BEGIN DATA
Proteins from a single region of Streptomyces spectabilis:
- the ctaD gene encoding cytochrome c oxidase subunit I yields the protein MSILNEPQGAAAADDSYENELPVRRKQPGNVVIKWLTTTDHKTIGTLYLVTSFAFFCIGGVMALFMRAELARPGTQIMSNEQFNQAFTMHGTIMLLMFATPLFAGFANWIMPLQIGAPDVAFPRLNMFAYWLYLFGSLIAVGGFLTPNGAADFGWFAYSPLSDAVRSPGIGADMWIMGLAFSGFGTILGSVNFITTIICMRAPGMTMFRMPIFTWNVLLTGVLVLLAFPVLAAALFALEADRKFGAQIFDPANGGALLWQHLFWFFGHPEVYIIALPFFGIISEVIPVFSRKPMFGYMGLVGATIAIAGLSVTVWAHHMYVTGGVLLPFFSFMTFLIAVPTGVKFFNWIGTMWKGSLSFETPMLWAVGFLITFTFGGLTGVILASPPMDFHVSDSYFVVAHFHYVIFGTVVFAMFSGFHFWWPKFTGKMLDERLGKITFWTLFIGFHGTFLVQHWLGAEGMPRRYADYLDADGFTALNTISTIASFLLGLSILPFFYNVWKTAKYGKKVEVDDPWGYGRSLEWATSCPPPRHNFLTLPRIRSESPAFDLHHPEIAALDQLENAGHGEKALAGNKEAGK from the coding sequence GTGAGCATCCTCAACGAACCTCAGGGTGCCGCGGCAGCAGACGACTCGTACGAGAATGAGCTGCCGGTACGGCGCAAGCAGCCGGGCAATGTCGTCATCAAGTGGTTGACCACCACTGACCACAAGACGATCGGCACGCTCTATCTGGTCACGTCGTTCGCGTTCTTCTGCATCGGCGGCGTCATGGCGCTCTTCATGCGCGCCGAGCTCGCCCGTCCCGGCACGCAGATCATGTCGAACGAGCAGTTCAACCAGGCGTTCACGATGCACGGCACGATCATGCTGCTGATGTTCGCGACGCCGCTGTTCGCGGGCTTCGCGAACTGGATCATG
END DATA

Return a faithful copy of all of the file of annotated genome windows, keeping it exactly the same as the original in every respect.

Proteins from a single region of Streptomyces spectabilis:
- the ctaD gene encoding cytochrome c oxidase subunit I yields the protein MSILNEPQGAAAADDSYENELPVRRKQPGNVVIKWLTTTDHKTIGTLYLVTSFAFFCIGGVMALFMRAELARPGTQIMSNEQFNQAFTMHGTIMLLMFATPLFAGFANWIMPLQIGAPDVAFPRLNMFAYWLYLFGSLIAVGGFLTPNGAADFGWFAYSPLSDAVRSPGIGADMWIMGLAFSGFGTILGSVNFITTIICMRAPGMTMFRMPIFTWNVLLTGVLVLLAFPVLAAALFALEADRKFGAQIFDPANGGALLWQHLFWFFGHPEVYIIALPFFGIISEVIPVFSRKPMFGYMGLVGATIAIAGLSVTVWAHHMYVTGGVLLPFFSFMTFLIAVPTGVKFFNWIGTMWKGSLSFETPMLWAVGFLITFTFGGLTGVILASPPMDFHVSDSYFVVAHFHYVIFGTVVFAMFSGFHFWWPKFTGKMLDERLGKITFWTLFIGFHGTFLVQHWLGAEGMPRRYADYLDADGFTALNTISTIASFLLGLSILPFFYNVWKTAKYGKKVEVDDPWGYGRSLEWATSCPPPRHNFLTLPRIRSESPAFDLHHPEIAALDQLENAGHGEKALAGNKEAGK from the coding sequence GTGAGCATCCTCAACGAACCTCAGGGTGCCGCGGCAGCAGACGACTCGTACGAGAATGAGCTGCCGGTACGGCGCAAGCAGCCGGGCAATGTCGTCATCAAGTGGTTGACCACCACTGACCACAAGACGATCGGCACGCTCTATCTGGTCACGTCGTTCGCGTTCTTCTGCATCGGCGGCGTCATGGCGCTCTTCATGCGCGCCGAGCTCGCCCGTCCCGGCACGCAGATCATGTCGAACGAGCAGTTCAACCAGGCGTTCACGATGCACGGCACGATCATGCTGCTGATGTTCGCGACGCCGCTGTTCGCGGGCTTCGCGAACTGGATCATG